Award for Excellence by a Graduate Teaching Assistant – This award is for students who provide teaching support and assistance under the direction of a lead teacher. This award focuses on the extent and quality of the assistance provided by the student to the lead instructor and the students in the class. (Not intended for students who are instructor of record)

Award for Excellence in Graduate Student Teaching – This award is for students who serve as instructors of record and have independent classroom responsibilities. The focus of this award is on the quality of the student’s teaching and the academic contributions of those activities.

Award for the Outstanding Master’s Thesis – It recognizes graduate students for excellence in the master's thesis. The focus of this award is on the quality and contribution of the student's thesis research. Excellence of the master's thesis may be demonstrated by evidence such as, but not limited to: publications in refereed journals, awards and recognitions from professional organizations, and praise from faculty members and other colleagues in the field. The university award will be forwarded to a national-level competition sponsored by the Council of Southern Graduate Schools (CSGS) when the thesis discipline corresponds to the annual submission request.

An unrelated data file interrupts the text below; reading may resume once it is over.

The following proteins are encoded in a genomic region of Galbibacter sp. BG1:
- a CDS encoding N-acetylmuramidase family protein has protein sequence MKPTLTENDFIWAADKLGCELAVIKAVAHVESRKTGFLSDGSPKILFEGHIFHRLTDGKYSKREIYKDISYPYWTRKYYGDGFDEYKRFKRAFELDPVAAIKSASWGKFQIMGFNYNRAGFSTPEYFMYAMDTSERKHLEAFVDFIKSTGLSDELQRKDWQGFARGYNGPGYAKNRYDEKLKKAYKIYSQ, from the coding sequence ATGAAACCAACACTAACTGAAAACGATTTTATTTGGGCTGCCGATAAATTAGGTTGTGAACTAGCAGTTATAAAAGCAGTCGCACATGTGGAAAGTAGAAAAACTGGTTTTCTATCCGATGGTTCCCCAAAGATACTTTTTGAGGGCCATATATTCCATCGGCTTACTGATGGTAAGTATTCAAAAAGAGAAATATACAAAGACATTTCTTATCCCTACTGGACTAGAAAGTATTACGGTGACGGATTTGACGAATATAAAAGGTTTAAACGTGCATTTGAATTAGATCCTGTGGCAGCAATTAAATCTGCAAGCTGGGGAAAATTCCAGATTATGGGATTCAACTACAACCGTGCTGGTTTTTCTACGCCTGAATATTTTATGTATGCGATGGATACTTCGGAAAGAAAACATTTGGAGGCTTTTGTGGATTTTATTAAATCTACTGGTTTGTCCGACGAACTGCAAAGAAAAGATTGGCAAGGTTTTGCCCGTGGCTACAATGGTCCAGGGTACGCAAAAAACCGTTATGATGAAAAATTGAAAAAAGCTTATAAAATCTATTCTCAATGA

Innovative Thesis or Dissertation Award - The Award recognizes cutting-edge use of technology in theses and dissertations. The focus of this award is on the technical innovation of the student's thesis or dissertation through the application of renderings, photos, data sets, software code and other multimedia objects.

For the nomination process and eligibility criteria, see the College of Graduate Studies website www.graduate.ucf.edu/GradAwards.

Other

For information about the Council of Southern Graduate Schools (CSGS) thesis and dissertation awards, see their website: www.csgs.org > Awards.

For grant-proposal writing resources: uwc.cah.ucf.edu.

Job Search

Career Services and Experiential Learning

 career.ucf.edu 

Graduate career development issues are unique and include evaluating academic and nonacademic career choices, discussing graduate school effect on career choices, as well as learning, evaluating, and refining networking and interviewing skills. Whatever your needs, the offices of Career Services and Experiential Learning offer services and resources to aid in the career exploration and job search of Master and Doctoral students in every academic discipline.